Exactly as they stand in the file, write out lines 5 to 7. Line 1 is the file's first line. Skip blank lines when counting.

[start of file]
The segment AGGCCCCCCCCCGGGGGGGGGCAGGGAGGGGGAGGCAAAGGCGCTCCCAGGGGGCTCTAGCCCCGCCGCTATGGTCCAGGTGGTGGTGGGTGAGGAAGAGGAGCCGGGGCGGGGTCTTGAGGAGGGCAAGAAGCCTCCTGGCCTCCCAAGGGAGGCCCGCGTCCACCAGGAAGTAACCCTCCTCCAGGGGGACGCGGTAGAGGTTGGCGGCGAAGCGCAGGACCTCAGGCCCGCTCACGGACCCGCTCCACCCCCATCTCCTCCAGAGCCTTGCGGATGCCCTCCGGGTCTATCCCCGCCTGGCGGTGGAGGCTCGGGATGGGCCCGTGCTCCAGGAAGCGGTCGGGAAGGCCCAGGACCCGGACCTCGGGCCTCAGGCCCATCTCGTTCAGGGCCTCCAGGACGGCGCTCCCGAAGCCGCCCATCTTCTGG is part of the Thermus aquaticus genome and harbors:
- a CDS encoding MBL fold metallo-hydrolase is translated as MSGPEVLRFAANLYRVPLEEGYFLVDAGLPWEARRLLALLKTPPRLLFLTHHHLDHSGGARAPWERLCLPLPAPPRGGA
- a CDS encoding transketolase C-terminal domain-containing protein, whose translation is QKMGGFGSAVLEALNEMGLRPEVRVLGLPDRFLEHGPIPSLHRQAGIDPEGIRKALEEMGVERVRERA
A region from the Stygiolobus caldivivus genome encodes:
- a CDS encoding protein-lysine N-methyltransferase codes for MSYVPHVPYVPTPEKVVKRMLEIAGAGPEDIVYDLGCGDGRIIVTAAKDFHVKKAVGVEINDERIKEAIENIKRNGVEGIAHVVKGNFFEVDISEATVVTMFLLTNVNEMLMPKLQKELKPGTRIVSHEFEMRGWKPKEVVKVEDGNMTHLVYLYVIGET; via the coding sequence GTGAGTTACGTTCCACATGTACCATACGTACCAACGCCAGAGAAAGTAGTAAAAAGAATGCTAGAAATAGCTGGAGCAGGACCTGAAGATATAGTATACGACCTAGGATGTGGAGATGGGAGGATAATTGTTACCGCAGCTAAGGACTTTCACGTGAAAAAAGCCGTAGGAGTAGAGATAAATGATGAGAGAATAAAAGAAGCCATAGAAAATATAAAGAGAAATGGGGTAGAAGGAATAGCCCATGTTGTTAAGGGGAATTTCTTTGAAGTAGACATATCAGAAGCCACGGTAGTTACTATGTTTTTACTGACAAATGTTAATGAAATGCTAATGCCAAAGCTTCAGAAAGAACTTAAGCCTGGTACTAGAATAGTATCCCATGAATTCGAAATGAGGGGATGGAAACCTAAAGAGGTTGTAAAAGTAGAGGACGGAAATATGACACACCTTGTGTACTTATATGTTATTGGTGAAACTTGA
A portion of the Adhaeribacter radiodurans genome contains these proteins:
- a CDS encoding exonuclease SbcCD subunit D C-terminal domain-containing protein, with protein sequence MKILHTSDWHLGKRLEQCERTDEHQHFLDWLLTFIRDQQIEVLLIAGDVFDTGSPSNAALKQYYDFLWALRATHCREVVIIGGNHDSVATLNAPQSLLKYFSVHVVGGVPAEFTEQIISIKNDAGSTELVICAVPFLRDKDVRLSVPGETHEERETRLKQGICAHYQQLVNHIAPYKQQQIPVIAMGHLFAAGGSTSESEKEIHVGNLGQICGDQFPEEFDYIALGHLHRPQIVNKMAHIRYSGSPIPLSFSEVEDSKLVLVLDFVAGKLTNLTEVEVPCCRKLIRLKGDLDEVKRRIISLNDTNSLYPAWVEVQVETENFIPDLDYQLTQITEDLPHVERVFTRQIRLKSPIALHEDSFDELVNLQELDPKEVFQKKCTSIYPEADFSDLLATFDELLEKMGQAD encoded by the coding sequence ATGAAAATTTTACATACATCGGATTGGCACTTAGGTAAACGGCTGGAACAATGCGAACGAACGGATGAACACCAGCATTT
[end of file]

- a CDS encoding protein-lysine N-methyltransferase codes for MSYVPHVPYVPTPEKVVKRMLEIAGAGPEDIVYDLGCGDGRIIVTAAKDFHVKKAVGVEINDERIKEAIENIKRNGVEGIAHVVKGNFFEVDISEATVVTMFLLTNVNEMLMPKLQKELKPGTRIVSHEFEMRGWKPKEVVKVEDGNMTHLVYLYVIGET; via the coding sequence GTGAGTTACGTTCCACATGTACCATACGTACCAACGCCAGAGAAAGTAGTAAAAAGAATGCTAGAAATAGCTGGAGCAGGACCTGAAGATATAGTATACGACCTAGGATGTGGAGATGGGAGGATAATTGTTACCGCAGCTAAGGACTTTCACGTGAAAAAAGCCGTAGGAGTAGAGATAAATGATGAGAGAATAAAAGAAGCCATAGAAAATATAAAGAGAAATGGGGTAGAAGGAATAGCCCATGTTGTTAAGGGGAATTTCTTTGAAGTAGACATATCAGAAGCCACGGTAGTTACTATGTTTTTACTGACAAATGTTAATGAAATGCTAATGCCAAAGCTTCAGAAAGAACTTAAGCCTGGTACTAGAATAGTATCCCATGAATTCGAAATGAGGGGATGGAAACCTAAAGAGGTTGTAAAAGTAGAGGACGGAAATATGACACACCTTGTGTACTTATATGTTATTGGTGAAACTTGA
A portion of the Adhaeribacter radiodurans genome contains these proteins:
- a CDS encoding exonuclease SbcCD subunit D C-terminal domain-containing protein, with protein sequence MKILHTSDWHLGKRLEQCERTDEHQHFLDWLLTFIRDQQIEVLLIAGDVFDTGSPSNAALKQYYDFLWALRATHCREVVIIGGNHDSVATLNAPQSLLKYFSVHVVGGVPAEFTEQIISIKNDAGSTELVICAVPFLRDKDVRLSVPGETHEERETRLKQGICAHYQQLVNHIAPYKQQQIPVIAMGHLFAAGGSTSESEKEIHVGNLGQICGDQFPEEFDYIALGHLHRPQIVNKMAHIRYSGSPIPLSFSEVEDSKLVLVLDFVAGKLTNLTEVEVPCCRKLIRLKGDLDEVKRRIISLNDTNSLYPAWVEVQVETENFIPDLDYQLTQITEDLPHVERVFTRQIRLKSPIALHEDSFDELVNLQELDPKEVFQKKCTSIYPEADFSDLLATFDELLEKMGQAD encoded by the coding sequence ATGAAAATTTTACATACATCGGATTGGCACTTAGGTAAACGGCTGGAACAATGCGAACGAACGGATGAACACCAGCATTT